The United States has generally welcomed such efforts by Japan, which are in line with its own strategy of building up Asian nations militarily so they can stand their ground against China, as well as expanding an American military presence in the region.
China, which itself suffered mightily in imperial Japan’s 20th-century territorial grabs, has reacted with warnings that Japan is trying to overturn the outcome of World War II by staging a military comeback. At a defense conference in Australia last month, Lt. Gen. Ren Haiquan of China warned his hosts against allying more closely with what he called a fascist nation that once bombed the Australian city of Darwin.
In a measure of the geopolitical changes roiling the region, however, concerns about any resurgent Japanese militarism appear to be fading in some countries embroiled in their own territorial disputes with China, like Vietnam and the Philippines, the scene of fierce fighting during the war.
Analysts there and elsewhere in the region said their countries welcomed, and sometimes invited, Japan’s help.
“We have already put aside our nightmares of World War II because of the threat posed by China,” said Rommel Banlaoi, a security expert at the Philippine Institute for Peace, Violence and Terrorism Research
On a recent morning, 22 coast guard officials from a dozen Asian and African nations joined a training cruise around Tokyo Bay aboard a sleek, white Japanese Coast Guard cutter. The visitors snapped photos of the engine room, the electronics-studded bridge and 20-millimeter cannon. Before the cutter left port, the foreign contingent and the Japanese crew stood at attention on deck facing each other, then bowed deeply.
“Japan is joining the United States and Australia in helping us face China,” said Mark Lim, an administrative officer from the Philippine Coast Guard who joined the cruise.
Indeed, Japan is widely viewed as having the only nation in the region with a navy powerful enough to check China.
Although Japan’s defense spending has been shrinking, the military budget is, by many measures, the sixth largest in the world. In keeping with its pacifist stance, Japan has none of the long-range missiles, nuclear submarines or large aircraft carriers necessary for projecting real power. But its diesel-powered subs are considered the best of their type in the world. The Japanese Navy also has sophisticated Aegis-equipped cruisers capable of shooting down ballistic missiles, and two large helicopter-carrying destroyers that could be retrofitted to carry fighter jets that can take off vertically.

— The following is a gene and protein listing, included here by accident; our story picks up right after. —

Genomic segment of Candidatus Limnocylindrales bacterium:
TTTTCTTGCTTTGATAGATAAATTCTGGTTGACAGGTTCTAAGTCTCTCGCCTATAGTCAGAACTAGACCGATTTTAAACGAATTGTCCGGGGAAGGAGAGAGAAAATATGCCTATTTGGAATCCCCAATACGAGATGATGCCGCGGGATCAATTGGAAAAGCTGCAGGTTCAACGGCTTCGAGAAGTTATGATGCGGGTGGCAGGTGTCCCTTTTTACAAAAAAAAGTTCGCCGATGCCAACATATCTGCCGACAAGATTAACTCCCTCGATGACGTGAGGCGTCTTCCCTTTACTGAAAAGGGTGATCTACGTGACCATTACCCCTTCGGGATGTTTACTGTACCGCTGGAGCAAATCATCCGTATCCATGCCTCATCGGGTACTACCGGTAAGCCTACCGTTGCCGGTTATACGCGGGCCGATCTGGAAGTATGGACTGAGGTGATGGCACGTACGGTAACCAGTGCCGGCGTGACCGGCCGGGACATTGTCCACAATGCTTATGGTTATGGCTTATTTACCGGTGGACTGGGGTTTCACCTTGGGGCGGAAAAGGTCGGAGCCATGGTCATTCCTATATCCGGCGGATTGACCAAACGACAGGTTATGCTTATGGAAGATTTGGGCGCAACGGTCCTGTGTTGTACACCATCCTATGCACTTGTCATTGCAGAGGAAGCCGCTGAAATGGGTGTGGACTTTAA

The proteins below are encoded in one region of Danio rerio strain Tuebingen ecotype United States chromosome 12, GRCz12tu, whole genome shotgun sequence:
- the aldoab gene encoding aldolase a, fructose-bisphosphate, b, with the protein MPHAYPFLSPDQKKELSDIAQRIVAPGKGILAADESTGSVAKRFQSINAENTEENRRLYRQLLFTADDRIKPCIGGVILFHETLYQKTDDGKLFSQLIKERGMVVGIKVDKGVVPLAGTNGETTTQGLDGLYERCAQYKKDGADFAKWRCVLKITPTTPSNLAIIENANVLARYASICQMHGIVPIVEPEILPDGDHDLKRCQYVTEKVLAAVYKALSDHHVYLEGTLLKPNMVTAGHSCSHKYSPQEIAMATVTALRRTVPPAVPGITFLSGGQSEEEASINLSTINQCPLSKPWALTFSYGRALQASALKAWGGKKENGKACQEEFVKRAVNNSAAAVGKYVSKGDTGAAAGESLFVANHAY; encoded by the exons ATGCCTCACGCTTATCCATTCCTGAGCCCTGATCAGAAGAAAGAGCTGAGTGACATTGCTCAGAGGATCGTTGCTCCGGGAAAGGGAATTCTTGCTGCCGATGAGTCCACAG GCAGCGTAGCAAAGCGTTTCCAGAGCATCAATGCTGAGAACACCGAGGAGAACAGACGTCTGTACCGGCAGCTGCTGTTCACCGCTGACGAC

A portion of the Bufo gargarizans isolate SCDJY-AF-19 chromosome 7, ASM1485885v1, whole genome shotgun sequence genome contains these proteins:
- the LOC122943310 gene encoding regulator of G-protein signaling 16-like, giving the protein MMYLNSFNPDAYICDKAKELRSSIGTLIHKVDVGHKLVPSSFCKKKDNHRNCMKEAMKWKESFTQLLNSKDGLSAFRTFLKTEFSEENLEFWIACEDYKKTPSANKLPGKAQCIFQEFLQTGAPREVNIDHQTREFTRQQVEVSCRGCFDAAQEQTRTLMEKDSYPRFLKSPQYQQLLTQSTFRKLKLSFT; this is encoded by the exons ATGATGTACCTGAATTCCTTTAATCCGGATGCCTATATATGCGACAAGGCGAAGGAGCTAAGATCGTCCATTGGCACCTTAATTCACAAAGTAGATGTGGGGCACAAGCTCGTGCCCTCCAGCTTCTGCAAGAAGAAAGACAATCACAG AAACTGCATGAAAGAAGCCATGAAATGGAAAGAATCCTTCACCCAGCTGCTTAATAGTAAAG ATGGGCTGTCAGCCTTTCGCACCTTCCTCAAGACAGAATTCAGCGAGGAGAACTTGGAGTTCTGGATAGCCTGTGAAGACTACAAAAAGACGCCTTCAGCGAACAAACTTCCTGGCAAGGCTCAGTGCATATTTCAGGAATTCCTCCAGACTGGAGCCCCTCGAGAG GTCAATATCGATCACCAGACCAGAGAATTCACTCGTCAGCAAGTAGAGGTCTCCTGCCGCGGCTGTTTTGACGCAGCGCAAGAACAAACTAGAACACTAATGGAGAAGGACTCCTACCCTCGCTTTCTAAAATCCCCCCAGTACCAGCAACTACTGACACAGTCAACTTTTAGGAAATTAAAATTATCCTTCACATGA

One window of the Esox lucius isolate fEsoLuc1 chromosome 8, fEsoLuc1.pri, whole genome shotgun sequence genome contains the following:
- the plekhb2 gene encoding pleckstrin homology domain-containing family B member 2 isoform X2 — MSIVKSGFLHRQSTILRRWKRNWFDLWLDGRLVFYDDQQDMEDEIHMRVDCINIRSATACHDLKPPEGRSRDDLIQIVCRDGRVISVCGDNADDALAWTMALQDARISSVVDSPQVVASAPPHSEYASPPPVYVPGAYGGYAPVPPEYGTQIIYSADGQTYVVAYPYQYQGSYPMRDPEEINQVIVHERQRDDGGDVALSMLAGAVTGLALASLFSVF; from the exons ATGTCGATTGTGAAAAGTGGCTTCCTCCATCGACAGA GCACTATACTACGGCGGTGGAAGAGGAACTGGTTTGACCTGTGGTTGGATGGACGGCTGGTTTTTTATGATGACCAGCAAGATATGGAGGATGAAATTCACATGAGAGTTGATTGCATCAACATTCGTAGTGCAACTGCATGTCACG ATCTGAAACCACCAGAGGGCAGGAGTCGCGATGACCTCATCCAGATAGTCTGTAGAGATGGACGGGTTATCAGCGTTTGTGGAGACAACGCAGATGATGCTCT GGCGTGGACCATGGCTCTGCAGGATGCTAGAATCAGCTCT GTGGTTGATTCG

The Japanese Navy took a big step toward opening up in 2009 by holding a joint military drill with Australia, its first such exercise with a nation besides the United States. It has since joined a number of multinational naval drills in Southeast Asia, and in June held its first joint maneuver with India.
Analysts and former officials say Japan’s military has so far been careful to offer assistance in noncombat-related areas like disaster relief, antipiracy and health care. But even these limited steps build ties between military forces. One plan now under negotiation is to train medical personnel from Vietnam’s navy next year to care for the crews on that nation’s newly purchased Russian-built submarines.
“Our strategy is to offer hardware and training to create mini-Japanese coast guards and mini-Japanese Self-Defense Forces around the South China Sea,” said Tetsuo Kotani, a former defense ministry official who is now a researcher at the Japan Institute for International Affairs in Tokyo.
Under the decade-old civilian aid program to build up regional coast guards, Japanese officials say they are in the final stages of what would be their biggest security-related aid package yet, to provide the Philippine Coast Guard with ten cutters worth about $12 million each. Ministry officials say they may offer similar ships to Vietnam.
Japan’s Ministry of Defense, meanwhile, said it planned to double its military aid program next year to help Indonesia and Vietnam. Vietnam could also be among the countries Japan would allow to buy its
submarines, according to a former defense minister, Toshimi Kitazawa, who named Australia and Malaysia as other possible buyers.
“Japan has been insensitive to the security needs of its regional neighbors,” Mr. Kitazawa said in a recent interview. “We can offer much to increase their peace of mind.” The New York Times By MARTIN FACKLER